The unnamed lawyer in our original story has been named as Alair Shepherd, Queen’s Counsel. Mr. Shepherd has apologized to High Court Justice Dr Sonia Richards, but the full story in the Nation tells the all-too-familiar tale of a broken court system where the focus is on process, not on results or justice.
Mr. Shepherd should not have done what he did, but in a court system where civil cases often take 15 or 20 years to reach trial we can expect to see the rivets starting to pop as the pressure builds on the boiler call the Barbados Courts. (By the way, why is Chief Justice Gibson in South Africa? Shouldn’t he be staying at home and trying to clean up this mess?)
Here’s the article from the Nation. Please read it at their website here, but unfortunately we have to print it all here because if we don’t, they will change the story as it suits the changing politics.
Queen’s Counsel Alair Shepherd – the man at the centre of the outburst involving High Court Justice Dr Sonia Richards last week – has confirmed that he apologized to her, but said the incident was a result of his frustration over the administration of justice.
In an interview with the DAILY NATION yesterday, Shepherd said his behaviour before the judge should not detract from the real issue, which was the continuing delay of an extremely important case touching on the ability of the Royal Barbados Police Force (RBPF) to discharge its duties.
Last Monday, Shepherd had an outburst before the judge. He then backed Justice Richards, raised his robe and bent over.
The incident, which sent shock waves through the legal fraternity, occurred in the corridor outside the judge’s chambers where she had convened a meeting with attorneys at law involved in the case concerning 13 police officers who are challenging last year’s promotions by the Police Service Commission.
“Unfortunately, what happened before Her Ladyship has diverted from the seriousness of what is happening in this case,” Shepherd said. “It is a shame that the Press has focused on my conduct as opposed to what is happening in the case. I don’t understand the public interest in it.”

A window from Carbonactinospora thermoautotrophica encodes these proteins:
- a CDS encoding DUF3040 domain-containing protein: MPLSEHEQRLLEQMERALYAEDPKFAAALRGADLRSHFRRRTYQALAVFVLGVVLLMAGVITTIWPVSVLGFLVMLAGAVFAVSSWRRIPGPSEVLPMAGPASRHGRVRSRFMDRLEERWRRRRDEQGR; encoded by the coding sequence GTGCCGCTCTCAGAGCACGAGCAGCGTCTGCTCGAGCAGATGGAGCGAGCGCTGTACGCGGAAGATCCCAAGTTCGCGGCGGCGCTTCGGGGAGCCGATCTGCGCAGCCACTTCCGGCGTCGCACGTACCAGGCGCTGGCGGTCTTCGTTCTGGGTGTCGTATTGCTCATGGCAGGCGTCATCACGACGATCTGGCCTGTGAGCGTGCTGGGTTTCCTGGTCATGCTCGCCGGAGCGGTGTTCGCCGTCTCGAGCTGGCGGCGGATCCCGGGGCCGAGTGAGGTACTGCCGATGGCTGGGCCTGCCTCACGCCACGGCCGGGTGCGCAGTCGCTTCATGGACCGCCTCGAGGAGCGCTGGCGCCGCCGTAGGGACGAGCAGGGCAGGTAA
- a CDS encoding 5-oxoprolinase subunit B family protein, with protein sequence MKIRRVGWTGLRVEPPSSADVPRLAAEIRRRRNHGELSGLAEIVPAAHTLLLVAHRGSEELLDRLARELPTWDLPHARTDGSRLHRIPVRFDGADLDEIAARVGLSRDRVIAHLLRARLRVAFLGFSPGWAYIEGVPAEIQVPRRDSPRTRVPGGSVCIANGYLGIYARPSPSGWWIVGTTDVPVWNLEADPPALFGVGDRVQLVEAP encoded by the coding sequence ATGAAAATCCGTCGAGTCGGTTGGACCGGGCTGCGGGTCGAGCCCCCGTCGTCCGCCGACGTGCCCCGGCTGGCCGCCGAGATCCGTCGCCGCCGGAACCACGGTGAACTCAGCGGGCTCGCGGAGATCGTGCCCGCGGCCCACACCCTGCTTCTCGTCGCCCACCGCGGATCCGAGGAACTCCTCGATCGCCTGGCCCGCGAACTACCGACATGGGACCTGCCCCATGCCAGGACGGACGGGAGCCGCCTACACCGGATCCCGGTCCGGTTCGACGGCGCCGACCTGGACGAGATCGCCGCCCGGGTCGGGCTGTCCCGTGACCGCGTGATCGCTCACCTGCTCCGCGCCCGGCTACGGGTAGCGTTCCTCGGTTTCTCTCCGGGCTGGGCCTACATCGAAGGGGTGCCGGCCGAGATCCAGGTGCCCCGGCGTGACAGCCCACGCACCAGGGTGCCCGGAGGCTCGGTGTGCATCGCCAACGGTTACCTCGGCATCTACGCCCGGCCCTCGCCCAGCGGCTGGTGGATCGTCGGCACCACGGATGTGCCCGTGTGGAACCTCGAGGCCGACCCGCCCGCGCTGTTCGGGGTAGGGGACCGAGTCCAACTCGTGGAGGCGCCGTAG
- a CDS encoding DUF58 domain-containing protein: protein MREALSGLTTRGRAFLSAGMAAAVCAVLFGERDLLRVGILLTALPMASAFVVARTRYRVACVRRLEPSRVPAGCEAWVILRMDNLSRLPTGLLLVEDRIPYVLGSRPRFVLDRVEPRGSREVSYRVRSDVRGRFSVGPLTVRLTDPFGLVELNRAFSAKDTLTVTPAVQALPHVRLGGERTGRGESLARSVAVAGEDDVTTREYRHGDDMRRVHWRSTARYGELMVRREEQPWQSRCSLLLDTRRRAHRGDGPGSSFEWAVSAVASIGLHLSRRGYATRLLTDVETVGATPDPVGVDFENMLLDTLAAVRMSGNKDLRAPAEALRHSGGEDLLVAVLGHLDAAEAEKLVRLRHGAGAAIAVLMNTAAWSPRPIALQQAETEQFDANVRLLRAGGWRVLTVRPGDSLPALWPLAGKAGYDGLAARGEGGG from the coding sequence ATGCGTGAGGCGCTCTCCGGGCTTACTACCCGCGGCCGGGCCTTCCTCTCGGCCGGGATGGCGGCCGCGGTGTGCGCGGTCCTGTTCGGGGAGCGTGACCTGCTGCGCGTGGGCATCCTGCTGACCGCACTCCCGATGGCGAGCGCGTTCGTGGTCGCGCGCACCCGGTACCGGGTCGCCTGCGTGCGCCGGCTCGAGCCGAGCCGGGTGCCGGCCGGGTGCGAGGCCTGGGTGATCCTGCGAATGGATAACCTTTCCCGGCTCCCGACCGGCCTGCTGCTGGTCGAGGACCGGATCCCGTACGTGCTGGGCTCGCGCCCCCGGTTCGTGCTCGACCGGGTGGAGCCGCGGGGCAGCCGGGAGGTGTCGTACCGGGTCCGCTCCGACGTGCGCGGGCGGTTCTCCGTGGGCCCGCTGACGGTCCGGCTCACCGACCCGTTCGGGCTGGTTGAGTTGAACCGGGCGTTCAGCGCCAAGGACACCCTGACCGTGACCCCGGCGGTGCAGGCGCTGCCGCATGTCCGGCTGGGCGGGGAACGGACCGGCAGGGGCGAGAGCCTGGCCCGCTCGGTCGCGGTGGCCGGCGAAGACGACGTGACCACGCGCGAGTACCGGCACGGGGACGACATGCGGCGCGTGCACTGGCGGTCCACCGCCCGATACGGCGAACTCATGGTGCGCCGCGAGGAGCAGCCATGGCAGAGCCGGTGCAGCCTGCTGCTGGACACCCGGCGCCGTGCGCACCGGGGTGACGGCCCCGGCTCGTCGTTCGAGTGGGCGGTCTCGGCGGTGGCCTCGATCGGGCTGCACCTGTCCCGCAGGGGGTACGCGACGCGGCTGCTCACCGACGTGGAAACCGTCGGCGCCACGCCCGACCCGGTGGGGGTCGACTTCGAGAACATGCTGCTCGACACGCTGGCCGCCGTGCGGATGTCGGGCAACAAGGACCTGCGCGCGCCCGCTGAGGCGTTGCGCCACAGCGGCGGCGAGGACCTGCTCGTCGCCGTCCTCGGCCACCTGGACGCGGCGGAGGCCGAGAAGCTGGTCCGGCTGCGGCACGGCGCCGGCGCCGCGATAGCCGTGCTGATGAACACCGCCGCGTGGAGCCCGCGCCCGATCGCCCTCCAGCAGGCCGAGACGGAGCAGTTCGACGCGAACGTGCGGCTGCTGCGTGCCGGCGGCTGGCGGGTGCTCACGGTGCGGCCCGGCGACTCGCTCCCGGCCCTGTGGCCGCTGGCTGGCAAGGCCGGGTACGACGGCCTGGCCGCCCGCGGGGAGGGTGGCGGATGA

The case first went to court as an urgent matter in August last year and was heard by Justice Randall Worrell on two occasions before it was assigned to Justice Elneth Kentish. She granted an injunction halting the promotions pending the outcome of the case.
During the hearing, Shepherd, who is representing one of the litigants, raised a constitutional point which was supposed to be heard before Justice Kentish on Monday. In fact, the case was listed before her, but on that day, she informed the attorneys that the case was now to be heard by Justice Richards. However, Justice Richards recused herself from the case.
“I don’t want to comment on my behaviour other than to say what has been reported in the Press in some respects does not tell the whole story in relation to the background information,” Shepherd said yesterday, pointing out that the case had now been adjourned without a date set or judge assigned.
“What is to happen to me in relation to this should not have an impact on the progress on the case.”
Shepherd maintained that the case, involving as it did the promotion of officers in the RBPF, impacted on the ability of the force to discharge its duties and ought to have been heard as opposed to being shuffled from judge to judge without timely notice to counsel.
He also lashed out at the Bar Association saying it had failed to be outraged by the fact that the delay in decisions was breaching litigants’ constitutional rights.
“The judiciary is there to protect the constitutional rights of citizens of Barbados.”
The Queen’s Counsel, who is well known for fighting death penalty cases, also referred to the Caribbean Court of Justice’s remarks last year concerning the delay of cases in Barbados.
“The CCJ commented on those delays when it said those delays were surprising in light of the fact that Barbados’ Constitution guarantees trial within a reasonable time. There must be a concerted, urgent effort to deal with this.
“I tendered my apology and, in that regard, that should be the end of the matter. However, if they choose to pursue it in any way, I will defend my position
in light of the manner in which cases are progressing through the system and I would ask any tribunal to take into account the massive delays and the breaches of litigants’ constitutional rights. Those things have to be taken into account in everything that I did.”
When contacted yesterday, Justice Richards said: “I will not be making a comment at all.”
Asked why she had recused herself from the case, she said: “I would suggest that you speak to the Chief Justice.”
However, Chief Justice Marston Gibson left the island last week for South Africa and will not be returning until next week.
Some attorneys have called for Shepherd to be stripped of his silk, while others said while they do not agree with his behaviour, they understood the frustration with the judicial system and were willing to support him in that regard.